Tag Archives: Barbie

Gender Stereotypes and Children: Stop Gendering Toys!

It’s like something from my childhood imagination! Created by Proximity BCN with production by Post23 for Christmas last year, this ad for Audi Spain goes way beyond a whimsical animation. At first glimpse, one would assume this is an advert for a toy store in Spain.
The animation is an attempt raise awareness regarding gender-specific toys – an important message that plenty of other kids brands have attempted to explore. The campaign was accompanied the hashtag #CambiemosElJuego (“Let’s change the game”) to start a discussion about the topic online.

Eva Santos, Creative Director at Proximity says:

There is a growing trend for brands to communicate what they are all about and how they intend to improve people’s lives.

So, this is an experiment rather than Proximitie’s beliefs?… Weird statement. Anyway, Audi Spain rep Ignacio Gonzalez sums up the idea more eloquently:

“The Doll That Chose to Drive” is the brand’s way of helping to promote a more egalitarian social model … starting with boys and girls, tomorrow’s drivers.

This topic is something I’ve explored a lot (especially at university) – the gendering of children’s toys being limiting, and frankly archaic. Smyths Toy Superstore followed the genderless toys notion, featuring a cartoon boy in princess fancy dress (although the ad is pretty crappy itself):

Smyths were highly praised for the ‘If I Were A Toy’ advert for breaking gender stereotypes, but this wasn’t the first time a kids’ ad had the support of gender-variant consumers – Barbie released a Moschino Barbie (costing $150…. what-the-f!) in 2015, alongside an advert for Mattel featuring an adorable boy. For the first time ever, a boy was been featured in a Barbie commercial:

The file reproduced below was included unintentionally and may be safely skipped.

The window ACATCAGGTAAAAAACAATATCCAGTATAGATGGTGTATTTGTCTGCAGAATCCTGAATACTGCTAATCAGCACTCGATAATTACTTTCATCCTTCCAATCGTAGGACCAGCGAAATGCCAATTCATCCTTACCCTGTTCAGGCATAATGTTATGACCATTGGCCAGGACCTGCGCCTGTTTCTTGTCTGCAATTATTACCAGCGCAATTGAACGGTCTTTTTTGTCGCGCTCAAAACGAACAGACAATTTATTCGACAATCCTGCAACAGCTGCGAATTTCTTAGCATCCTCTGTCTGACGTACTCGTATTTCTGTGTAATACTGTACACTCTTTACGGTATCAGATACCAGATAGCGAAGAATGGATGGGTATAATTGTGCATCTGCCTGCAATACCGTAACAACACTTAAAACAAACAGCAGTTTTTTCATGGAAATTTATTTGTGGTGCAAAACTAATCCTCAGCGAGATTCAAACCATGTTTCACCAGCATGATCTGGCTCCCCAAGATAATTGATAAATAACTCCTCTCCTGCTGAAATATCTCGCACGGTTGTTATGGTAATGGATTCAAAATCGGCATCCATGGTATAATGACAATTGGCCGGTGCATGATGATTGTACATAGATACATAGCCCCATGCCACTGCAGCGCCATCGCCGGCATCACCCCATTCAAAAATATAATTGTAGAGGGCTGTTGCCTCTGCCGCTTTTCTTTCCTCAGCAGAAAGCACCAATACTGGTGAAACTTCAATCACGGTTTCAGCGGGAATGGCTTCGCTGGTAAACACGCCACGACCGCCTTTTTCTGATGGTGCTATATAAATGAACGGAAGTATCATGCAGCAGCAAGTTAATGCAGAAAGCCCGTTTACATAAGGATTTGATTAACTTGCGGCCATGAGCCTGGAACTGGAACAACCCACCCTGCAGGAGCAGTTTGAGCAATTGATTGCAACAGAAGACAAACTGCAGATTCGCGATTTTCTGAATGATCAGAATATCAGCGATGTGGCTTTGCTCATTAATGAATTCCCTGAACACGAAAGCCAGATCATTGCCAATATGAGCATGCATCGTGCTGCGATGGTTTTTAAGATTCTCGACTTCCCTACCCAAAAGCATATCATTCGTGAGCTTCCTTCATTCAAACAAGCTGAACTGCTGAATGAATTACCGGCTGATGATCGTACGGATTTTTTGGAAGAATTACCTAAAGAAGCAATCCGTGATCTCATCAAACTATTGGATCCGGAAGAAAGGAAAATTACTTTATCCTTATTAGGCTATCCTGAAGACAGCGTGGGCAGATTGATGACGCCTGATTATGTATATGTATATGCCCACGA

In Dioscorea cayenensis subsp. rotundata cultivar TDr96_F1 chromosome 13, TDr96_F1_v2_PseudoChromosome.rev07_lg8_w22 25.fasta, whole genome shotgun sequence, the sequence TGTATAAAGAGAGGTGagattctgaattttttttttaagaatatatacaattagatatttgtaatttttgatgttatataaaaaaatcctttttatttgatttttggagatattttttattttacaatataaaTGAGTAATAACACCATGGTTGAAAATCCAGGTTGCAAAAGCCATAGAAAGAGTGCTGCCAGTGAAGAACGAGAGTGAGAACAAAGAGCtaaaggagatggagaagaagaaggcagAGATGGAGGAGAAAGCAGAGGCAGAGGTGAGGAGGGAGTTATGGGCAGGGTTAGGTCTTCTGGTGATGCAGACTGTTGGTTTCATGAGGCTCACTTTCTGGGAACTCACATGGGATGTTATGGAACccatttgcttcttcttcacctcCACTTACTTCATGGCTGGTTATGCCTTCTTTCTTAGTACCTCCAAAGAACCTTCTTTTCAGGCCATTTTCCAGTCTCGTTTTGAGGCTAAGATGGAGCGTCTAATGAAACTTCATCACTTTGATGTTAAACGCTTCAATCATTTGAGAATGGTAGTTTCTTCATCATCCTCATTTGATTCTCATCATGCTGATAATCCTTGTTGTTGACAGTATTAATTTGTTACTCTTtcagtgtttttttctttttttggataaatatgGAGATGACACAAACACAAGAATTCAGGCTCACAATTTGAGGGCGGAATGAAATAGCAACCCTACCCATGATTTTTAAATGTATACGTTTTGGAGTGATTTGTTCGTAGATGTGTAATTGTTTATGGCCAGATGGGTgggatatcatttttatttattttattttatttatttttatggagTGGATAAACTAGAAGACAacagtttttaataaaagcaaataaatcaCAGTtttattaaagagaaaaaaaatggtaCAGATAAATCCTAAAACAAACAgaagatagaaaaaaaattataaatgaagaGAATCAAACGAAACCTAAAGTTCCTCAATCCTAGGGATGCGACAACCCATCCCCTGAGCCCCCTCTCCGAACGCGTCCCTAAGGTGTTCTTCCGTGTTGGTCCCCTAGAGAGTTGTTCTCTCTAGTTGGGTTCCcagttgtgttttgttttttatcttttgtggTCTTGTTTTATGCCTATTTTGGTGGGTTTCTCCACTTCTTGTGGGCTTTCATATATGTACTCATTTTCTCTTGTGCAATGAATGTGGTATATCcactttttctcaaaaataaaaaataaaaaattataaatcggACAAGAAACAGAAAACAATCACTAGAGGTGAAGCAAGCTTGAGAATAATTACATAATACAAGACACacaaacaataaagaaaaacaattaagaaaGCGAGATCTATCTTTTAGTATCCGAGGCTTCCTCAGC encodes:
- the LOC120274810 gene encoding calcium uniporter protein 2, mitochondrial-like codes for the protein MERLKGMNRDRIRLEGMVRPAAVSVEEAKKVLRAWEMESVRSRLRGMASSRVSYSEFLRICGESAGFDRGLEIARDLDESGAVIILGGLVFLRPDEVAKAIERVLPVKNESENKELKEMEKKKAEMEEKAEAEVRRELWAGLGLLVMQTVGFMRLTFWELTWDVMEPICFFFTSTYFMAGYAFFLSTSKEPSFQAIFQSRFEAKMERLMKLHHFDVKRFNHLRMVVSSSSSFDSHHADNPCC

The list could go on! More and more, I’m seeing both girls and boys sharing their toys and blurring the gender lines in adverts, ignoring gendered products forced upon them by society’s notion of gender. It’s a very bizarre concept considering consumerism and mass-consumption of gendered products are entirely created by social constructs! The strict divide in gender when it comes to children is something adopted by familiarity – they don’t come out wearing gendered clothes, asking for a pretty pink pony.

Here’s an image by one of my favourites, Barbara Kruger, which is think is very apt for this topic:

1440_shop-therefore-i-am

Advertisements
Tagged , , , , , , , , , , ,

Barbie: Imagine the Possibilities

Mattel launched the “You Can Be Anything” campaign last year and have continued with the same marketing strategy with their new viral campaign for Barbie. The campaign, by BBDO San Francisco, focuses less on Barbie as a product and her new accessories, and more on the adorable imagination of the young girls.

The spot shows girls playing out what they want to be when they grow up, which were chosen by each of the young actresses. What gives this campaign even more of an “aww”-factor is that it was filmed unscripted, with the girls playing out their dreams in front of unsuspecting adults – hidden cameras captured real reactions to girls imagining what they might one day become.

For over 56 years, Barbie has inspired imaginations and encouraged girls on their journey to self-discovery. From Mermaid to Movie Star, Pet Vet to Police Officer, Fashionista to Fairy Princess, Barbie continues to celebrate the belief that You Can Be Anything

As a girl who was a huge Barbie fan, this ad certainly put a smile on my face. I also like that at the end of the ad they aren’t flashing some ridiculously expensive new Barbie school set-up you can buy for $300 – the homemade cardboard lecture theatre ads a sweet sense of imagination.

 

Tagged , , , , , ,